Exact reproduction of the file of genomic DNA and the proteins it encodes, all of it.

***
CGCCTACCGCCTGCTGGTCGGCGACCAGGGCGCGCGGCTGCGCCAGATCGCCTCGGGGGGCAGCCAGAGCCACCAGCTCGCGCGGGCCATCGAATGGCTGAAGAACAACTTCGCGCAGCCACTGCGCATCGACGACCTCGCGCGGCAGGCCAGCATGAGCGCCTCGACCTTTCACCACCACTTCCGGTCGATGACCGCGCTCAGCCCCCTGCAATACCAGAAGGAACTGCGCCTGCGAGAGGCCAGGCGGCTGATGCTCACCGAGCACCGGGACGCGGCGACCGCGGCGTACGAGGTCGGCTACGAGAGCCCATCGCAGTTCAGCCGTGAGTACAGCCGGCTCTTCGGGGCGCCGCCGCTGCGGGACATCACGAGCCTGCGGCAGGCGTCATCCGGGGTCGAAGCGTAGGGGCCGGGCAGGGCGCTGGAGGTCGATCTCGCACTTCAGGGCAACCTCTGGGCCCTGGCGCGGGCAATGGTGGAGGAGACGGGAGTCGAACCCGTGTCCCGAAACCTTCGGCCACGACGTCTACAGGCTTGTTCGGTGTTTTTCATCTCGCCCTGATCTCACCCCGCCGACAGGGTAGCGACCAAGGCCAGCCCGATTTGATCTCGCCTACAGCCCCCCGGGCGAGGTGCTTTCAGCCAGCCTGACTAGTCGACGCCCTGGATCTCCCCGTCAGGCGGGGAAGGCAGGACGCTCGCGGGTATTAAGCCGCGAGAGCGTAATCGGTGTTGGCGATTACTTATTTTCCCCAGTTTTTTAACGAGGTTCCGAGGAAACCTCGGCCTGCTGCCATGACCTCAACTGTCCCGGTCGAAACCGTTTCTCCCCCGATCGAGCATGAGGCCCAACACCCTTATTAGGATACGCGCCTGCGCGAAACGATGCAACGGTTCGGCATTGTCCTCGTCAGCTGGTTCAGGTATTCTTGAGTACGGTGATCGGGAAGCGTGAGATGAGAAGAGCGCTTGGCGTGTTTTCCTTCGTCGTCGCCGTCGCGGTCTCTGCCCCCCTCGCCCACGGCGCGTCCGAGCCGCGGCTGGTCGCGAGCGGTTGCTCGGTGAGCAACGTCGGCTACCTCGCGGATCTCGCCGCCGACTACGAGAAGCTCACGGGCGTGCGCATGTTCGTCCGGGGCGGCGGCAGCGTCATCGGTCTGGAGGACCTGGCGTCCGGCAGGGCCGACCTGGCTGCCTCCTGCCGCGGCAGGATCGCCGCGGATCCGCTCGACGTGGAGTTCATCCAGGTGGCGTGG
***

CGCCTACCGCCTGCTGGTCGGCGACCAGGGCGCGCGGCTGCGCCAGATCGCCTCGGGGGGCAGCCAGAGCCACCAGCTCGCGCGGGCCATCGAATGGCTGAAGAACAACTTCGCGCAGCCACTGCGCATCGACGACCTCGCGCGGCAGGCCAGCATGAGCGCCTCGACCTTTCACCACCACTTCCGGTCGATGACCGCGCTCAGCCCCCTGCAATACCAGAAGGAACTGCGCCTGCGAGAGGCCAGGCGGCTGATGCTCACCGAGCACCGGGACGCGGCGACCGCGGCGTACGAGGTCGGCTACGAGAGCCCATCGCAGTTCAGCCGTGAGTACAGCCGGCTCTTCGGGGCGCCGCCGCTGCGGGACATCACGAGCCTGCGGCAGGCGTCATCCGGGGTCGAAGCGTAGGGGCCGGGCAGGGCGCTGGAGGTCGATCTCGCACTTCAGGGCAACCTCTGGGCCCTGGCGCGGGCAATGGTGGAGGAGACGGGAGTCGAACCCGTGTCCCGAAACCTTCGGCCACGACGTCTACAGGCTTGTTCGGTGTTTTTCATCTCGCCCTGATCTCACCCCGCCGACAGGGTAGCGACCAAGGCCAGCCCGATTTGATCTCGCCTACAGCCCCCCGGGCGAGGTGCTTTCAGCCAGCCTGACTAGTCGACGCCCTGGATCTCCCCGTCAGGCGGGGAAGGCAGGACGCTCGCGGGTATTAAGCCGCGAGAGCGTAATCGGTGTTGGCGATTACTTATTTTCCCCAGTTTTTTAACGAGGTTCCGAGGAAACCTCGGCCTGCTGCCATGACCTCAACTGTCCCGGTCGAAACCGTTTCTCCCCCGATCGAGCATGAGGCCCAACACCCTTATTAGGATACGCGCCTGCGCGAAACGATGCAACGGTTCGGCATTGTCCTCGTCAGCTGGTTCAGGTATTCTTGAGTACGGTGATCGGGAAGCGTGAGATGAGAAGAGCGCTTGGCGTGTTTTCCTTCGTCGTCGCCGTCGCGGTCTCTGCCCCCCTCGCCCACGGCGCGTCCGAGCCGCGGCTGGTCGCGAGCGGTTGCTCGGTGAGCAACGTCGGCTACCTCGCGGATCTCGCCGCCGACTACGAGAAGCTCACGGGCGTGCGCATGTTCGTCCGGGGCGGCGGCAGCGTCATCGGTCTGGAGGACCTGGCGTCCGGCAGGGCCGACCTGGCTGCCTCCTGCCGCGGCAGGATCGCCGCGGATCCGCTCGACGTGGAGTTCATCCAGGTGGCGTGG